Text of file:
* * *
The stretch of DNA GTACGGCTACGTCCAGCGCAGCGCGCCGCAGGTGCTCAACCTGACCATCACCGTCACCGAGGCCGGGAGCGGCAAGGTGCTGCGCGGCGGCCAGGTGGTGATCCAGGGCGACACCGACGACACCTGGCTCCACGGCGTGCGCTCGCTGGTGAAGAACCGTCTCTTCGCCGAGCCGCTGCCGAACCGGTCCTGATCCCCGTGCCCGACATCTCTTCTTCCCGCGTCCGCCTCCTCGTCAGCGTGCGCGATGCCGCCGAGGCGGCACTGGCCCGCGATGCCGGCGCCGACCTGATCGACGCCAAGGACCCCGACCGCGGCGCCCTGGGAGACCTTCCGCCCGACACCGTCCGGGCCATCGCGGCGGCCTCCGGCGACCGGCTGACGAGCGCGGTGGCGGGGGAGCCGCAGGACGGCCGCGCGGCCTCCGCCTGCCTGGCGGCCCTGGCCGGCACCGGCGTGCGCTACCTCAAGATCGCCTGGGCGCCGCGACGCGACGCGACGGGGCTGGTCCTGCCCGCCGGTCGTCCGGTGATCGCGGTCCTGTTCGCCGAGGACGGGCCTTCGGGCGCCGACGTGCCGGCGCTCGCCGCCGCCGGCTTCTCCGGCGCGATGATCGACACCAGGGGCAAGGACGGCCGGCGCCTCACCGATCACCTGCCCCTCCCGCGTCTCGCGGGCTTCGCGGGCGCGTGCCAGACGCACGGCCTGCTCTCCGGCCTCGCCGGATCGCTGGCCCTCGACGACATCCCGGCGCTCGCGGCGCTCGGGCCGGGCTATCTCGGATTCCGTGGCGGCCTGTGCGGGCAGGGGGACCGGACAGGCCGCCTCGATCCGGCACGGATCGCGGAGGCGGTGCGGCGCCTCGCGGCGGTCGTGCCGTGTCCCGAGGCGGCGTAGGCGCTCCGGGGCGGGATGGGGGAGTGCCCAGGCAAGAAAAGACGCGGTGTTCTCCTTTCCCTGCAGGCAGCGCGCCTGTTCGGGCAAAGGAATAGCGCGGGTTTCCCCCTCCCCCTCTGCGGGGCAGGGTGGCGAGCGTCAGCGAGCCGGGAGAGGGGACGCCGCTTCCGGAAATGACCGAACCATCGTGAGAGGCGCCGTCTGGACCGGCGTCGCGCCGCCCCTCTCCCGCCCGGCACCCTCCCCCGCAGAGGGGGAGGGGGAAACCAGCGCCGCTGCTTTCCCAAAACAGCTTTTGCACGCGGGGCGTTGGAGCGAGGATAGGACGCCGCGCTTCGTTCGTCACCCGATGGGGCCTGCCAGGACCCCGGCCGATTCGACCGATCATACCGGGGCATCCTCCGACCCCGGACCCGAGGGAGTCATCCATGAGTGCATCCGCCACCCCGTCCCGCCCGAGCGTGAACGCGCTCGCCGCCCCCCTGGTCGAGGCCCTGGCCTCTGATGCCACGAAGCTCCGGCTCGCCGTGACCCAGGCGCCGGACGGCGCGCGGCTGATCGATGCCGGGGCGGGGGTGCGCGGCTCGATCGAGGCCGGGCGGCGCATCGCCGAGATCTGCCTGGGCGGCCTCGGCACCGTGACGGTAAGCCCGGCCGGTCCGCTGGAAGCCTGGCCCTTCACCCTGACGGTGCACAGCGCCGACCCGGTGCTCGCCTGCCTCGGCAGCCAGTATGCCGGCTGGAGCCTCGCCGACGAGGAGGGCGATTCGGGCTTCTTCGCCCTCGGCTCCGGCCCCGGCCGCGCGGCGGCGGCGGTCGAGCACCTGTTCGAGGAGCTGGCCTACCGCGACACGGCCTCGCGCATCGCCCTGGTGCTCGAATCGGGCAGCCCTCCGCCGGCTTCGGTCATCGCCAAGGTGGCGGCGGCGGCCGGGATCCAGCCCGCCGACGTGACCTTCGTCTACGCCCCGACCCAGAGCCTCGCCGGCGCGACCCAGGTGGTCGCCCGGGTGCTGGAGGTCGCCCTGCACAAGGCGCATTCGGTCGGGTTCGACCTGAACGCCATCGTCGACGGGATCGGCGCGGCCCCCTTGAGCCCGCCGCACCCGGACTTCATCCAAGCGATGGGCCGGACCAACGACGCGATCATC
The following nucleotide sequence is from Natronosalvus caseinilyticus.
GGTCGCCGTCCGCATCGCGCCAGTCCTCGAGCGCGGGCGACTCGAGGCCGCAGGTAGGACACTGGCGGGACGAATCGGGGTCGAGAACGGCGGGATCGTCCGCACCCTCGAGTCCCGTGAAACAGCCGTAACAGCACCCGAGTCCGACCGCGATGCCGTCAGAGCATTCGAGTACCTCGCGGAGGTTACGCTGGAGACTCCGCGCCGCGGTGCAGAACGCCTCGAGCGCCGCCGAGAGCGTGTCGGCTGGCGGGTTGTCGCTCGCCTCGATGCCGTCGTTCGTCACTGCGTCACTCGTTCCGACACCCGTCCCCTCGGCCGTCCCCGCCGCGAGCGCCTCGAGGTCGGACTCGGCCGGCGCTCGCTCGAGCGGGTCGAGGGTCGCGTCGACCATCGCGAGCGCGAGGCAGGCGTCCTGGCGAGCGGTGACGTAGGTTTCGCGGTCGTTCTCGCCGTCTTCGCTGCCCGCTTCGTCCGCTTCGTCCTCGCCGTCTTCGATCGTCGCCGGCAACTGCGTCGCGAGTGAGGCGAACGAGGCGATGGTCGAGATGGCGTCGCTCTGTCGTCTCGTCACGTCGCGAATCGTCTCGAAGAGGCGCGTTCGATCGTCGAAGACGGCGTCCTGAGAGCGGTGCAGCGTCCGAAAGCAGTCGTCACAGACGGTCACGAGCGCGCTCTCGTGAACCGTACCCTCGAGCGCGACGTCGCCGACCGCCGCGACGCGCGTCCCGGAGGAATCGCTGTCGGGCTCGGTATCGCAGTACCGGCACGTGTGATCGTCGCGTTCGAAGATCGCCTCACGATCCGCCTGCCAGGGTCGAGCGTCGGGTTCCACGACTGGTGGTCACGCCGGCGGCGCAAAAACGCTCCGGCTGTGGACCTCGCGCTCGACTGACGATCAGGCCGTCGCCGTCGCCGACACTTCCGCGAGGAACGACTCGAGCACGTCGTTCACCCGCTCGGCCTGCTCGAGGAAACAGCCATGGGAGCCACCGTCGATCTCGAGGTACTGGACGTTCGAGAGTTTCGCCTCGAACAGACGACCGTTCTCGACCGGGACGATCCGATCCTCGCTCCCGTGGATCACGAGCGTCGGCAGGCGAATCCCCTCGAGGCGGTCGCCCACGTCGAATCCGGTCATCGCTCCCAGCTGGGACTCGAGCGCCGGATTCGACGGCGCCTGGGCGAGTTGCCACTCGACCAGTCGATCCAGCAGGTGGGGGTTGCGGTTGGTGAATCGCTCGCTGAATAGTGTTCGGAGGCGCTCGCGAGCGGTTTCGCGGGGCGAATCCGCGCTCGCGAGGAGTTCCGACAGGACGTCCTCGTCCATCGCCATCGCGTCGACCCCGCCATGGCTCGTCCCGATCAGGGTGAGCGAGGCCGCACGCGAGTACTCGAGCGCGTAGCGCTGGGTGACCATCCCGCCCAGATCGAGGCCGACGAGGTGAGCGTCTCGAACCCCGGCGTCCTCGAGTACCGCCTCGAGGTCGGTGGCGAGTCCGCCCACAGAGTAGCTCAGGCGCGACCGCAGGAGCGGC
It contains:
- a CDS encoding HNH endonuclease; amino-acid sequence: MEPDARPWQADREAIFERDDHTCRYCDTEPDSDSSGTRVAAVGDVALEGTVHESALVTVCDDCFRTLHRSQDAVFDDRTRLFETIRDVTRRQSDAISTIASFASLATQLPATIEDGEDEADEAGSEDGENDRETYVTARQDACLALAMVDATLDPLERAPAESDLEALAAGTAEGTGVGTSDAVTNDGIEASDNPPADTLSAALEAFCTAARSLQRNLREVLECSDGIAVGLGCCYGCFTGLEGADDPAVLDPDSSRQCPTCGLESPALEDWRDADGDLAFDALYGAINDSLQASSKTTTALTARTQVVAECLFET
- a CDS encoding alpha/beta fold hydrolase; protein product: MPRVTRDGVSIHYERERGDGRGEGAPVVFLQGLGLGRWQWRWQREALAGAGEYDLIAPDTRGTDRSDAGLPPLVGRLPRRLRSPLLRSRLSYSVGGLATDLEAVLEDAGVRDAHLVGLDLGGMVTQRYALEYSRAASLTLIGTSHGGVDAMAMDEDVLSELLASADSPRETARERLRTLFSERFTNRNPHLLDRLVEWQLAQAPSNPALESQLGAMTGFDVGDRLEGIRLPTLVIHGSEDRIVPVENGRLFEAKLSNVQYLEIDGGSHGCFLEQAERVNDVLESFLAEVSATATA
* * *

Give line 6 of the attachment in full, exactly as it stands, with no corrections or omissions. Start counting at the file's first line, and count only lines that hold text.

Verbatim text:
- a CDS encoding alpha/beta fold hydrolase; protein product: MPRVTRDGVSIHYERERGDGRGEGAPVVFLQGLGLGRWQWRWQREALAGAGEYDLIAPDTRGTDRSDAGLPPLVGRLPRRLRSPLLRSRLSYSVGGLATDLEAVLEDAGVRDAHLVGLDLGGMVTQRYALEYSRAASLTLIGTSHGGVDAMAMDEDVLSELLASADSPRETARERLRTLFSERFTNRNPHLLDRLVEWQLAQAPSNPALESQLGAMTGFDVGDRLEGIRLPTLVIHGSEDRIVPVENGRLFEAKLSNVQYLEIDGGSHGCFLEQAERVNDVLESFLAEVSATATA